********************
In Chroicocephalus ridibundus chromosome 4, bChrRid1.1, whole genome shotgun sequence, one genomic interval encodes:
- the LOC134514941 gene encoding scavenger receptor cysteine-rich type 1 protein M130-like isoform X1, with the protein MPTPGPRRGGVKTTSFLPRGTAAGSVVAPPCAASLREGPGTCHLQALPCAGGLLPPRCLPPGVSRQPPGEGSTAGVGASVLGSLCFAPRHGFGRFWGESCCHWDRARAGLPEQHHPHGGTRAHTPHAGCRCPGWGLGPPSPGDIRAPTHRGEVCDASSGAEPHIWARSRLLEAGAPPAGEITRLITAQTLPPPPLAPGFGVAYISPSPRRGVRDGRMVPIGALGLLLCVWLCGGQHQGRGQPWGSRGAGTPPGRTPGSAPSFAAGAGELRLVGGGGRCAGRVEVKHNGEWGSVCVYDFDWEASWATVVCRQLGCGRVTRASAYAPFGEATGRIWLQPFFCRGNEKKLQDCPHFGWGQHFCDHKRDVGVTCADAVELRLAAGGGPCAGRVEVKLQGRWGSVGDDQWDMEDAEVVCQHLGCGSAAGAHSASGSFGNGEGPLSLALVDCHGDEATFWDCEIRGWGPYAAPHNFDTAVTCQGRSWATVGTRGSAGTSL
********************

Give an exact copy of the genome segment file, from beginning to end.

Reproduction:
In Chroicocephalus ridibundus chromosome 4, bChrRid1.1, whole genome shotgun sequence, one genomic interval encodes:
- the LOC134514941 gene encoding scavenger receptor cysteine-rich type 1 protein M130-like isoform X1, with the protein MPTPGPRRGGVKTTSFLPRGTAAGSVVAPPCAASLREGPGTCHLQALPCAGGLLPPRCLPPGVSRQPPGEGSTAGVGASVLGSLCFAPRHGFGRFWGESCCHWDRARAGLPEQHHPHGGTRAHTPHAGCRCPGWGLGPPSPGDIRAPTHRGEVCDASSGAEPHIWARSRLLEAGAPPAGEITRLITAQTLPPPPLAPGFGVAYISPSPRRGVRDGRMVPIGALGLLLCVWLCGGQHQGRGQPWGSRGAGTPPGRTPGSAPSFAAGAGELRLVGGGGRCAGRVEVKHNGEWGSVCVYDFDWEASWATVVCRQLGCGRVTRASAYAPFGEATGRIWLQPFFCRGNEKKLQDCPHFGWGQHFCDHKRDVGVTCADAVELRLAAGGGPCAGRVEVKLQGRWGSVGDDQWDMEDAEVVCQHLGCGSAAGAHSASGSFGNGEGPLSLALVDCHGDEATFWDCEIRGWGPYAAPHNFDTAVTCQGRSWATVGTRGSAGTSL